Is there anything else you would like to tell us? Do you have any tips or suggestions for PhD students who will venture out on mobilities in the future? 
I would warmly encourage everyone who considers such an exchange to not hesitate. It is an amazing opportunity without any significant drawbacks. 

What are you up to today? Do you think that you can use and benefit from your experiences from these six Erasmus+ mobilities? 
As I write this, I am in the last month of my employment at Lund University. I will move to a postdoctoral post at KU Leuven in Belgium at the beginning of May 2023. As mentioned above, I benefited and still benefit from my exchanges. For example, my experiences in Winchester helped me when I was asked to consult on the process of creation of a new multi-faith space at Lund University. Similarly, at KU Leuven there are discussions about creating some spaces for diversity of students, where such expertise might be of use. Similarly, learning about diversity of academic contexts, including approaches to teaching, will make for an easier transition to a new place of work.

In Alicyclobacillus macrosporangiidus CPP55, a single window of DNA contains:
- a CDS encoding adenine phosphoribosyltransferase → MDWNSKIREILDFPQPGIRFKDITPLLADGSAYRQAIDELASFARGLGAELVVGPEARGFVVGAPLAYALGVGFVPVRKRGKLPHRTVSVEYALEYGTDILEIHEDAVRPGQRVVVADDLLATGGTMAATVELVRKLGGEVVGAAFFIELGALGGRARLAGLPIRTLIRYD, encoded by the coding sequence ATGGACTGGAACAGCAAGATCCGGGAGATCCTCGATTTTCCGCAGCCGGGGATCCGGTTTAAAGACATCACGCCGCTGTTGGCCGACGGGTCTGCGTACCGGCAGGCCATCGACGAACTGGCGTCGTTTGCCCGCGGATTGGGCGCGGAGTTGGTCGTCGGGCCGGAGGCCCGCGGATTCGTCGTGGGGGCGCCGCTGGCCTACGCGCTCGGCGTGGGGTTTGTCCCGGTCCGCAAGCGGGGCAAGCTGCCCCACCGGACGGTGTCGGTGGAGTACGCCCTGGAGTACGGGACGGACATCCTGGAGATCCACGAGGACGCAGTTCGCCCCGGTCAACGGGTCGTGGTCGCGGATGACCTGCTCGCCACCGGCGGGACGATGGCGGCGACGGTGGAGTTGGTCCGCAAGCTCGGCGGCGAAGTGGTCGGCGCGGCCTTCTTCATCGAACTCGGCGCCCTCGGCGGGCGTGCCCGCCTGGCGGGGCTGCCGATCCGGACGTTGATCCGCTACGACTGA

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Sidansvarig: malin.sjobergkansliht.luse | 2024-06-03